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Seljuq Turk

Page history last edited by PBworks 12 years, 11 months ago

Seljuq Turk (III/73)


1. Seljuq "Askari" as Cv (S)

2. Oghuz Turks 999-1063 AD including early Seljuqs

3. Great Seljuqs (1063-1096)

4. Seljuqs in Syria(1070-1098)

5. Eastern Seljuqs (1096-1181)

6. Seljuqs of Kirman (1063-1196)


No changes yet proposed for the Seljuqs of Hamadan or of Rum, though some of the suggestions in the other lists will no doubt apply.


Proposal 1: Cv (S)

Author: Brendan Moyle


Synopsis: Seljuq cavalry be optionally regraded as Cv(S).



Replace Seljuq irr Cv(O) @ 7 AP with irr Cv(S) @ 9 AP or reg Cv(O) @ 8 AP with reg Cv(S) @ 10 AP - any



According to the current lists, Seljuq cavalry are unlike any other Turkish cavalry (free or ghulam) in the Middle East. This is based on two erroneous beliefs. The first is that Seljuq cavalry used javelins rather than lances. The second is that tijfaf-barding was uncommon on their horses. In consequence, Seljuq askari are classed exclusively as Cv(O), while contemporary Turkish cavalry are classed as a blend of Cv(O) and Cv(S). This issue is relatively straighforward as it is based on equipment, rather than perceived effectiveness (a).


The only reference supporting the use of javelins is the Gesta Francorum at Dorylaeum (presumably the Crusader-source referred to in the list notes). However, this was an army largely comprised of Turkmens (1), and was not the professional army of Sultanate's core. Thus it only shows that some Turkmens were armed with javelins, not the heavier cavalry.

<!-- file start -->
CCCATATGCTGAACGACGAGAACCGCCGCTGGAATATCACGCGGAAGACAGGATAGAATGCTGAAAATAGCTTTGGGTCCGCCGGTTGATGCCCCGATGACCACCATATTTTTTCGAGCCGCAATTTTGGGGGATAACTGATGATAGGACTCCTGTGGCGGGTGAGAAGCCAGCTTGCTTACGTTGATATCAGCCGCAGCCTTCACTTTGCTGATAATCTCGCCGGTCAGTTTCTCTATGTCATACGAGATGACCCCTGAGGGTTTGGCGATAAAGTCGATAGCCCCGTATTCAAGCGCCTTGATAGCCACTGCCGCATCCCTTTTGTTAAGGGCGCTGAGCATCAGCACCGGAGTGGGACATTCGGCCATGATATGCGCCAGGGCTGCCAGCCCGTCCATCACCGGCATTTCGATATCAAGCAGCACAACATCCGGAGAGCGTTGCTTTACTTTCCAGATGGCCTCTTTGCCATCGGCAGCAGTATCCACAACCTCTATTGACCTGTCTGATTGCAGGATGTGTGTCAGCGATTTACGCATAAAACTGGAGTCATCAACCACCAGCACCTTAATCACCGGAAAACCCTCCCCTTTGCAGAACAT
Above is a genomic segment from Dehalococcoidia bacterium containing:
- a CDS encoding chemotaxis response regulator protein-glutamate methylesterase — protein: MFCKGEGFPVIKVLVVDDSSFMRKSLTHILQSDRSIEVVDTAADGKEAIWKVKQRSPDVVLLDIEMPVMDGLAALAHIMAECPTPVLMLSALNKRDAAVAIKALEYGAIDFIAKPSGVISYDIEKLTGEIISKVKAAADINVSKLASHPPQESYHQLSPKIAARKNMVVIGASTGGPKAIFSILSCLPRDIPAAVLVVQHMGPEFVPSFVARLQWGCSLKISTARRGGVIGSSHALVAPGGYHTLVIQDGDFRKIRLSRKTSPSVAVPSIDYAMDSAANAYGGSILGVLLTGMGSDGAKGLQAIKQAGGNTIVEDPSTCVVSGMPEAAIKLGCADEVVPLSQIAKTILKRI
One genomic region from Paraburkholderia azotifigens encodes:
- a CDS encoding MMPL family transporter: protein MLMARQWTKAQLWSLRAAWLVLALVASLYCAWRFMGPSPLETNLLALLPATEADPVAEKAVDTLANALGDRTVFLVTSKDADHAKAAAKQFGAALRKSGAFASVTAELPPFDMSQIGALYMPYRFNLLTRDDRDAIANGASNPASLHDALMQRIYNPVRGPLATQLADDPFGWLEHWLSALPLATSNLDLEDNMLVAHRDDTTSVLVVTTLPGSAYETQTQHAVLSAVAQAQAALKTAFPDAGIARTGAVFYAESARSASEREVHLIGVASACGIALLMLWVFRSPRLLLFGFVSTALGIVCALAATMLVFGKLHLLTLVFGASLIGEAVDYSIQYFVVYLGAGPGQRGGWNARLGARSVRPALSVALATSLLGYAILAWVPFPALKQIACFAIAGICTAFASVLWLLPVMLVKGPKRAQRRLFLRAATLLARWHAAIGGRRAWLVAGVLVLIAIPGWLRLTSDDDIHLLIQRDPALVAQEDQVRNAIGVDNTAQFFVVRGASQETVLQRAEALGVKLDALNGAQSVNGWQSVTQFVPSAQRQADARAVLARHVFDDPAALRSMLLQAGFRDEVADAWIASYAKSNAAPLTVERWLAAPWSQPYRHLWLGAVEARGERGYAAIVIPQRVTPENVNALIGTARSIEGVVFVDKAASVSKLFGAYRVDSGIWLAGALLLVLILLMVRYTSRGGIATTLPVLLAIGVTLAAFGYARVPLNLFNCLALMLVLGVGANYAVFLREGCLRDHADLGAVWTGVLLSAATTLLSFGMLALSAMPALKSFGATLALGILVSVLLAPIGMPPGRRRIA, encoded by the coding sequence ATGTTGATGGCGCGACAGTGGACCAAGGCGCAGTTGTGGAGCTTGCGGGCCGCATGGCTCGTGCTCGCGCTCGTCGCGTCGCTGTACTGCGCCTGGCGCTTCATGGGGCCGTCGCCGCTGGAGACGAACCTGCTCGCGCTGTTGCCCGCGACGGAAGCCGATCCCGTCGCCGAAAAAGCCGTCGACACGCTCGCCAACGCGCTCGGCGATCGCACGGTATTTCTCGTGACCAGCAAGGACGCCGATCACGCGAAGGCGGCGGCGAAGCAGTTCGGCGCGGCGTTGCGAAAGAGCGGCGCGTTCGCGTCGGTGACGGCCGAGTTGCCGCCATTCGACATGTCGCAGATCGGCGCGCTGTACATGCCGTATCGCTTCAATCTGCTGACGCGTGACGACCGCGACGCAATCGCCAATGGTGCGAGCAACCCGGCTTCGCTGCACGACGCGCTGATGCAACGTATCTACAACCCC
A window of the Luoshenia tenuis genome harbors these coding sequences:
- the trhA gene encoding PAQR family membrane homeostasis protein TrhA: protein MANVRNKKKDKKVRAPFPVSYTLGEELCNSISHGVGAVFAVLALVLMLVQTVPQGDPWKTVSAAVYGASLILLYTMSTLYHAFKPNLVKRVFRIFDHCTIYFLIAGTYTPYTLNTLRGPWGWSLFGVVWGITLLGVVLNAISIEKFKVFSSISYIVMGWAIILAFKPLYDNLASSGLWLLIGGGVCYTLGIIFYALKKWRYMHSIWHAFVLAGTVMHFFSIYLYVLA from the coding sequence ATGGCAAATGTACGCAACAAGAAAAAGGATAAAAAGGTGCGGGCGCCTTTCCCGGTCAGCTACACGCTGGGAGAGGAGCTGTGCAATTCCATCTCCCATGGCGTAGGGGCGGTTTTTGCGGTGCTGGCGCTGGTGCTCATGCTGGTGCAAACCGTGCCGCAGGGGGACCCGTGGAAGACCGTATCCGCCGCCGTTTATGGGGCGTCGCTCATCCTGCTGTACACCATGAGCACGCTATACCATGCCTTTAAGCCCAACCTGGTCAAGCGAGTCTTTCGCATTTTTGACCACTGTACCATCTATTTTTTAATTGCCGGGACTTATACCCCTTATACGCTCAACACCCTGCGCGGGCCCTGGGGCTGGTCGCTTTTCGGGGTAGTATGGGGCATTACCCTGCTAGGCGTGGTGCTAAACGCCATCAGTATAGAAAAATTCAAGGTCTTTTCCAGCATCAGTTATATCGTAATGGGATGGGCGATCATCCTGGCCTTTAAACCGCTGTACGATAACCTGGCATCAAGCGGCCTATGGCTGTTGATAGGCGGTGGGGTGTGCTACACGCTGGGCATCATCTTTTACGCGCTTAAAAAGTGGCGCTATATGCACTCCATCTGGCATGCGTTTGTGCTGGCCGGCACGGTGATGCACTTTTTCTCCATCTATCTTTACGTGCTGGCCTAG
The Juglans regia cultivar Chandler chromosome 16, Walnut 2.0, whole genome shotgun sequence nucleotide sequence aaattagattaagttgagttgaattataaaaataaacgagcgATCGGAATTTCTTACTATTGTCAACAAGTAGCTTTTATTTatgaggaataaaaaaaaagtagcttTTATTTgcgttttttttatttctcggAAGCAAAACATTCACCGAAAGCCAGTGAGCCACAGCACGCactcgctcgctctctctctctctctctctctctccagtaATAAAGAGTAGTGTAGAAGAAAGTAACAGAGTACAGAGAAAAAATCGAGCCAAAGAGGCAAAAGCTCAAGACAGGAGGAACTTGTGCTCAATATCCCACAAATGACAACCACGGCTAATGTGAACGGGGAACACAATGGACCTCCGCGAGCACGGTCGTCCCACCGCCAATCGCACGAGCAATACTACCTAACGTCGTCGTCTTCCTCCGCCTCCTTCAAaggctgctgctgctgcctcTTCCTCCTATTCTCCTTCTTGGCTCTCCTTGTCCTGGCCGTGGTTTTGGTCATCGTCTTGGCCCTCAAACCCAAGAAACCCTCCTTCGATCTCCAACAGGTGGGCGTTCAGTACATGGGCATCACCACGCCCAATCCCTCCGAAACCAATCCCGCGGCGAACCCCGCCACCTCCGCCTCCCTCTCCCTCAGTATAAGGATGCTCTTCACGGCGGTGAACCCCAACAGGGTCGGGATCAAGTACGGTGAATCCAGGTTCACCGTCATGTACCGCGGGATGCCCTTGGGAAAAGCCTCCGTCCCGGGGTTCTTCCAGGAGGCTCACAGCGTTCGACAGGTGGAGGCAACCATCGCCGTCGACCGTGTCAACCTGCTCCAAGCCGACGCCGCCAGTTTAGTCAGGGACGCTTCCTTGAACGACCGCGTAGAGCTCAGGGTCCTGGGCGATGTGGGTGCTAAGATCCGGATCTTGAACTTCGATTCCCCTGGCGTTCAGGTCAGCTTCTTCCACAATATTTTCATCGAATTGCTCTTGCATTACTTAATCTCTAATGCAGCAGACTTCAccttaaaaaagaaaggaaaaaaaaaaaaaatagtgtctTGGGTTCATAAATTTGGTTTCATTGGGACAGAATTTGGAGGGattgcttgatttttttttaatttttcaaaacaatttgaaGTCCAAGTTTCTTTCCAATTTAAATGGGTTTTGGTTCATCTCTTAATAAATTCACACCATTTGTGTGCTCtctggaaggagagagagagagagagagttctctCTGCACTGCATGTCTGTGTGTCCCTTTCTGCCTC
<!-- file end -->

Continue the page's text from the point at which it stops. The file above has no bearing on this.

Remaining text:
Lances are mentioned in other Crusader sources, such as the Bella Antiochena (2). Lances are also depicted in many Middle Eastern sources of Turkish cavalry this period (3). Smail correctly notes in Crusading Warfare that many Latin sources mention Turkish troops using lances.


Horse-armour was also more widely used. Evidence of this include the above-mentioned depictions (3). It is also manifested in the Agulani of the Gesta Francorum. Agulani has been argued to be a synonym for ghulam (4). Finally, when Togrhil Beg captured Nishapur in the wake of the Ghaznavid defeat at Dandanqan, he was accompanied by 3000 cavalry, most of which were armoured (5). This implies numbers in excess of a general's element, thus large forces of well-protected cavalry were likely available to the Seljuq Sultans.



a. The fact that equipment rather than perceived effectiveness is used to determine grading is a source of contention.

(1) This point is made both in Claude Cahen's Pre-Ottoman Turkey and John France's Victory in the East.

(2) Walter the Chancellor descrives Il-Ghazi's cavalry slinging their bows on their shoulders then wielding their lances.

(3) The most well-known of these is the Warqa wa Gulshah manuscript, Topkapi Library, Ms. Haz. 841, Istanbul, Turkey. It is reproduced as Fig 558 in Nicolle's volume on eastern armies in the Arms and Armour of the Crusading Era series.

(4) This argument is made by Nicolle in his Arms and Armour of the Crusading Era - and much earlier by H A R Gibb (1932) in his translation of The Damascus Chronicle of the Crusades p33.

(5) Bayhaqi, cf. France (1994), Victory in the East p149.

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